"Chordate" is the term used to refer to members of phylum chordata, a phylum of animals characterized by the presence of a cartilagenous supporting rod called a notochord at some point in the animal's development. Chordates encompass vertebrates, in whom the notochord is replaced in early development by vertebrae.

The two other main chordate attributes are a post-anal tail and pharyngeal slits. The tail is only present in the embryonic stage of those animals who, like humans, do not evidence one in their mature forms. The pharyngeal slits are most commonly used for gills, but some organisms are known to use them to collect food. They are only present in the embryonic stage of most non-aquatic animals, including humans.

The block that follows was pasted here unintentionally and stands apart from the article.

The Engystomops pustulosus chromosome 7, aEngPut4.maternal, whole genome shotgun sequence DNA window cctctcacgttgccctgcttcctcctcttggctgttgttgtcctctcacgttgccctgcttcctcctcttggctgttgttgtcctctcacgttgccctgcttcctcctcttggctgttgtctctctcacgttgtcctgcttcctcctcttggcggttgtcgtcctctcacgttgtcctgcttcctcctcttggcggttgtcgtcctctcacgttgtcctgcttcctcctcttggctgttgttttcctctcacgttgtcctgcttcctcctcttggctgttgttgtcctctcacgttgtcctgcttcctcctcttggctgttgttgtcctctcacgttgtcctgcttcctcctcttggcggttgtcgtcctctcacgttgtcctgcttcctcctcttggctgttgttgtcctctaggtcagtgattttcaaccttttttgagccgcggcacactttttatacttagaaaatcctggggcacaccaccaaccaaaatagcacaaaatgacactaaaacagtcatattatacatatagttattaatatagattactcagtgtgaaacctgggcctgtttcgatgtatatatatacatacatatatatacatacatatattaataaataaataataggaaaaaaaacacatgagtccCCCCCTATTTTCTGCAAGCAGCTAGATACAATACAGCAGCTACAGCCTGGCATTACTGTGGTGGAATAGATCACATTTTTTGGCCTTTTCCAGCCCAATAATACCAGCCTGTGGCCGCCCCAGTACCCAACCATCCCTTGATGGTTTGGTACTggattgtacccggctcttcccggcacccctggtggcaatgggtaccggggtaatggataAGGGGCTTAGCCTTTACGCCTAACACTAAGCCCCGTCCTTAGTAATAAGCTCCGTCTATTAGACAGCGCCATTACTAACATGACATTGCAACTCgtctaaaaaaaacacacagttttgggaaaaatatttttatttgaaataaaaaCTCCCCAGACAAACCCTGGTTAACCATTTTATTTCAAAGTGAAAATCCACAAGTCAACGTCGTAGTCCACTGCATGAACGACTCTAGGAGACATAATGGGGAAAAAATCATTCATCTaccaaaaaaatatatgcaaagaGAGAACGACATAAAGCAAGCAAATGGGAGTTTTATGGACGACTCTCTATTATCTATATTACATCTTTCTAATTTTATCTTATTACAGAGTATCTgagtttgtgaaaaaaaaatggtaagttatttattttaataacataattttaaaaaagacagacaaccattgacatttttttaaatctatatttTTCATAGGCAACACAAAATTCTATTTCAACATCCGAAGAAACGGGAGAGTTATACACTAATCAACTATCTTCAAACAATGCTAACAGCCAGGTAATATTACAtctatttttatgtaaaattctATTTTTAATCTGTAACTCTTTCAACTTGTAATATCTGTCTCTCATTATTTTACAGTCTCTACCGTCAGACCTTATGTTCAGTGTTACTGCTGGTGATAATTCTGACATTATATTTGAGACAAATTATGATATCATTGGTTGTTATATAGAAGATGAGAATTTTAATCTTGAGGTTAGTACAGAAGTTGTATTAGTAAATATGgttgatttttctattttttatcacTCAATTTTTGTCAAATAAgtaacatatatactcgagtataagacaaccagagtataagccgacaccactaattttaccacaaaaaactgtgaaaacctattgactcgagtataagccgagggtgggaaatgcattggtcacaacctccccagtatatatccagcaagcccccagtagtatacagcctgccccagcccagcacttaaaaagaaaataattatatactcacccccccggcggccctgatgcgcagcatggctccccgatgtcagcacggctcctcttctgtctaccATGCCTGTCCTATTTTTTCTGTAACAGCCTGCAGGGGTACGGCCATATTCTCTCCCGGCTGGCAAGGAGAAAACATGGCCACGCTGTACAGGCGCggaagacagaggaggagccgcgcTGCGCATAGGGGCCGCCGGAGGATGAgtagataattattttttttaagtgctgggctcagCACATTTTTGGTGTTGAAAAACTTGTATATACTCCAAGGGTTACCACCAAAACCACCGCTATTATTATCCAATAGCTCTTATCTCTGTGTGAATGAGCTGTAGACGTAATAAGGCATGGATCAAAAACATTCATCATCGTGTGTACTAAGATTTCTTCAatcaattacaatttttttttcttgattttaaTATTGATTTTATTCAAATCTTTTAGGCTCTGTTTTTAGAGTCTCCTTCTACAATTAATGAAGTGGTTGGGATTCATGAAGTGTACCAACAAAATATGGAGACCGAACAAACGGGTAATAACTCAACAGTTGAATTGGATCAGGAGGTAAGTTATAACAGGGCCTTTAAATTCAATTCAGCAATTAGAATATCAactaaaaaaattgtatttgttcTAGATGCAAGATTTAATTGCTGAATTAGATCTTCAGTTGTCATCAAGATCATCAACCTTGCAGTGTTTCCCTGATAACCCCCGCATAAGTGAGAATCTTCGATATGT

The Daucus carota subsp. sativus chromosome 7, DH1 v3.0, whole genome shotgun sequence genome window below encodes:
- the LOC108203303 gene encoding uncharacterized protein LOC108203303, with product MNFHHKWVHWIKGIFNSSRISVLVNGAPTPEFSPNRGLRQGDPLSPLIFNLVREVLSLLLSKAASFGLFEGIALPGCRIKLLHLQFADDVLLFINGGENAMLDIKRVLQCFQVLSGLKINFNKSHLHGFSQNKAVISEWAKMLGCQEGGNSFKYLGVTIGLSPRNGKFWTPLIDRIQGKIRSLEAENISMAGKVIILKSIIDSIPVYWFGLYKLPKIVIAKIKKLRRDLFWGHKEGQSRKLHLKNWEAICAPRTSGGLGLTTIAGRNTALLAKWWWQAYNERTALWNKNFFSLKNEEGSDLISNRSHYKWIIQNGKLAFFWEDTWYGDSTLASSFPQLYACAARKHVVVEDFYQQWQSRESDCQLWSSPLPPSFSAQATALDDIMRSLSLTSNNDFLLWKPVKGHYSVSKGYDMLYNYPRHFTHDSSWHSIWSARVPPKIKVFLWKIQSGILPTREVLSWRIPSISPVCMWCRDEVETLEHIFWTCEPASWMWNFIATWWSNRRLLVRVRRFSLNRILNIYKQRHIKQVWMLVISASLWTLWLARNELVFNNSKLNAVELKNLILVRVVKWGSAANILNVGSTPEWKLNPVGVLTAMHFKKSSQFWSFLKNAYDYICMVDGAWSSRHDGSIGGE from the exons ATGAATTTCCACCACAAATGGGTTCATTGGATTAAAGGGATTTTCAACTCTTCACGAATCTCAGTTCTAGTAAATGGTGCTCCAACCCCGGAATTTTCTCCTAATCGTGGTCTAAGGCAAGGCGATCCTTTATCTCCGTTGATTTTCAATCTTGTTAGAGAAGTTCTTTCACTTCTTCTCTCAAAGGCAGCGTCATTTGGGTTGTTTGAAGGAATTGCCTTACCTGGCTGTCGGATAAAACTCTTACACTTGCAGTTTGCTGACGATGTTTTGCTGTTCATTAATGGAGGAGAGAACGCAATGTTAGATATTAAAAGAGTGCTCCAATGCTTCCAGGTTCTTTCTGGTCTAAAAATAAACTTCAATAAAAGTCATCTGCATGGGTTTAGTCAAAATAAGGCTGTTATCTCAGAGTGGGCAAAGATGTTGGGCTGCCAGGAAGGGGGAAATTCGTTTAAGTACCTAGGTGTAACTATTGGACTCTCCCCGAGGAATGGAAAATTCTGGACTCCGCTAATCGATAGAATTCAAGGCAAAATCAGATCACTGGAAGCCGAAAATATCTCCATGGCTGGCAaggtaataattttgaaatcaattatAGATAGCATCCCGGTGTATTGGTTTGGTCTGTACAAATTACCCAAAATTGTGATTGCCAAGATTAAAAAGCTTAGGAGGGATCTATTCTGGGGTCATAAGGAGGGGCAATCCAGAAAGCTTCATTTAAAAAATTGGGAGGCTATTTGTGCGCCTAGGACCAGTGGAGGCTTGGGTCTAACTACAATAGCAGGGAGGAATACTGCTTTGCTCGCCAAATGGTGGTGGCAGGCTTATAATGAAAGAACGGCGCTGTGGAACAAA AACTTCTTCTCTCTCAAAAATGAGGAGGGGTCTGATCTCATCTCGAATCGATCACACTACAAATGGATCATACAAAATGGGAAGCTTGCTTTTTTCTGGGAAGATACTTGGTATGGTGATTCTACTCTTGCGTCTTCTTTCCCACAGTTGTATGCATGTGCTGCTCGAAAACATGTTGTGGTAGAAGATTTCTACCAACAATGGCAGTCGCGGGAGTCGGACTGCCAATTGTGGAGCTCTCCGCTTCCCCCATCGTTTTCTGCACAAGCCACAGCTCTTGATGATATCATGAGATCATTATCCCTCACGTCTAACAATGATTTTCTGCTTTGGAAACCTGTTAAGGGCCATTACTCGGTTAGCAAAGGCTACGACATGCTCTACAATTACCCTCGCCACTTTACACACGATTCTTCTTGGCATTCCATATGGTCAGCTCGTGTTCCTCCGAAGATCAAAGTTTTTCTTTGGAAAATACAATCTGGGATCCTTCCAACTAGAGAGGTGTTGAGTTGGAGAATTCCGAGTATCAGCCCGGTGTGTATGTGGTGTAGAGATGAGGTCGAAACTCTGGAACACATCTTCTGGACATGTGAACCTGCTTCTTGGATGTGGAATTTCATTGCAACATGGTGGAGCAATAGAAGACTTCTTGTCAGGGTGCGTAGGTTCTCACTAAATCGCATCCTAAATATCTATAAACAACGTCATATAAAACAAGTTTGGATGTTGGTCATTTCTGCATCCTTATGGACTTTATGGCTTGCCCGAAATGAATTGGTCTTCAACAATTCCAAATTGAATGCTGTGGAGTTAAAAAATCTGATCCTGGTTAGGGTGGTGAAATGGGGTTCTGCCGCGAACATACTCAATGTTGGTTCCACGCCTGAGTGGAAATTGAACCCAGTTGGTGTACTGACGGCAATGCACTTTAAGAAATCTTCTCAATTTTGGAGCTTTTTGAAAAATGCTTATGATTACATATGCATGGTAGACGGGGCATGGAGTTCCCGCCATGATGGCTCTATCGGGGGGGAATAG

Chordates all have a dorsal nerve cord.

Chordates all have a closed circulatory system, generally with a heart.

In early embryonic development, chordates' anuses form before their mouths. Yes, that means you.

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